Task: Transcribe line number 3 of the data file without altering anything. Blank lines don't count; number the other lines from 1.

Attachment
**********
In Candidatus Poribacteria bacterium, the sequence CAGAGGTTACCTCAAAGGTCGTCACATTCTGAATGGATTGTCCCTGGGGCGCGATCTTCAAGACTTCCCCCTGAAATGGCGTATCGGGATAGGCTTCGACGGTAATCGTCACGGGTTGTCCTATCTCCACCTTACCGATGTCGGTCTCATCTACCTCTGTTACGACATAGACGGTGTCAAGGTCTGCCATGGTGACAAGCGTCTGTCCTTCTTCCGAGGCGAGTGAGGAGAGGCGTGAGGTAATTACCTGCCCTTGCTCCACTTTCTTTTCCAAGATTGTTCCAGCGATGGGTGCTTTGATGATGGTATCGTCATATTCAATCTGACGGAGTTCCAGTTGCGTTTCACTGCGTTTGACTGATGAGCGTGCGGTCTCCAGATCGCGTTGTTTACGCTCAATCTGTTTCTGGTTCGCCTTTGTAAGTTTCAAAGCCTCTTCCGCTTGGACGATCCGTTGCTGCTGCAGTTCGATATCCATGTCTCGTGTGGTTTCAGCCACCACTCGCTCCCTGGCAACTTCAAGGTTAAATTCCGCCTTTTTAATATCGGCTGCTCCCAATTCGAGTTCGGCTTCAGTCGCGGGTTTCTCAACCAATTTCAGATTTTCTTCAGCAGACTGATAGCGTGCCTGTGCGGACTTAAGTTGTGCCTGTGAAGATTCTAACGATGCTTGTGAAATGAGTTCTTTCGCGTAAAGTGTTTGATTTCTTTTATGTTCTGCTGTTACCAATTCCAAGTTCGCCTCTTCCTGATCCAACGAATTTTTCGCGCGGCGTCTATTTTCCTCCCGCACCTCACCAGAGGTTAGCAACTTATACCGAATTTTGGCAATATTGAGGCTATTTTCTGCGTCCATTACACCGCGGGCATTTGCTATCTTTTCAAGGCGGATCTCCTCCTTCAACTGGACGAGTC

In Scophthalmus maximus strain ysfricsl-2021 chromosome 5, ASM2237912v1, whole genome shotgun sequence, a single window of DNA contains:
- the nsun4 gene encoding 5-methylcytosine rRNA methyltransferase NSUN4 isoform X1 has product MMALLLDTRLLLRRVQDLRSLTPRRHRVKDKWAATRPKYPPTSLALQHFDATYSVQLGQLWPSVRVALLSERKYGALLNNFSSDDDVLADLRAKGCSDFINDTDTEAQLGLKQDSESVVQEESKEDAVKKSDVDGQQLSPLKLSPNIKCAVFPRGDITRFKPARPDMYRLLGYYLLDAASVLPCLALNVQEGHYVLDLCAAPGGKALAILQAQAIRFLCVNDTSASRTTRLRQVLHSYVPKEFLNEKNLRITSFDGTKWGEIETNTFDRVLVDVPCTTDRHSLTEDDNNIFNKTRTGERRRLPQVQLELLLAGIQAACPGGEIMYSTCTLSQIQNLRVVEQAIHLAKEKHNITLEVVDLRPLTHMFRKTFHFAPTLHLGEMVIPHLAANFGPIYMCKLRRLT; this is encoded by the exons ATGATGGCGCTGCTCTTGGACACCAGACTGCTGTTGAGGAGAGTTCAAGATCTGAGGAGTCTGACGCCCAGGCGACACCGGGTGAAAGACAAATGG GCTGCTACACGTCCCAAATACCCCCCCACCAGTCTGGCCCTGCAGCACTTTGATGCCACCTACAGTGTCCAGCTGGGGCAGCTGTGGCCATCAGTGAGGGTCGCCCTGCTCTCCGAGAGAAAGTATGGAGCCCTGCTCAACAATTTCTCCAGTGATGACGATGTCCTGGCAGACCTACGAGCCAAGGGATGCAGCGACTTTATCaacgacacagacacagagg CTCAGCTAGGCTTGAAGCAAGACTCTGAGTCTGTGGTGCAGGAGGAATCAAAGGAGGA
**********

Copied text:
- the nsun4 gene encoding 5-methylcytosine rRNA methyltransferase NSUN4 isoform X1 has product MMALLLDTRLLLRRVQDLRSLTPRRHRVKDKWAATRPKYPPTSLALQHFDATYSVQLGQLWPSVRVALLSERKYGALLNNFSSDDDVLADLRAKGCSDFINDTDTEAQLGLKQDSESVVQEESKEDAVKKSDVDGQQLSPLKLSPNIKCAVFPRGDITRFKPARPDMYRLLGYYLLDAASVLPCLALNVQEGHYVLDLCAAPGGKALAILQAQAIRFLCVNDTSASRTTRLRQVLHSYVPKEFLNEKNLRITSFDGTKWGEIETNTFDRVLVDVPCTTDRHSLTEDDNNIFNKTRTGERRRLPQVQLELLLAGIQAACPGGEIMYSTCTLSQIQNLRVVEQAIHLAKEKHNITLEVVDLRPLTHMFRKTFHFAPTLHLGEMVIPHLAANFGPIYMCKLRRLT; this is encoded by the exons ATGATGGCGCTGCTCTTGGACACCAGACTGCTGTTGAGGAGAGTTCAAGATCTGAGGAGTCTGACGCCCAGGCGACACCGGGTGAAAGACAAATGG GCTGCTACACGTCCCAAATACCCCCCCACCAGTCTGGCCCTGCAGCACTTTGATGCCACCTACAGTGTCCAGCTGGGGCAGCTGTGGCCATCAGTGAGGGTCGCCCTGCTCTCCGAGAGAAAGTATGGAGCCCTGCTCAACAATTTCTCCAGTGATGACGATGTCCTGGCAGACCTACGAGCCAAGGGATGCAGCGACTTTATCaacgacacagacacagagg CTCAGCTAGGCTTGAAGCAAGACTCTGAGTCTGTGGTGCAGGAGGAATCAAAGGAGGA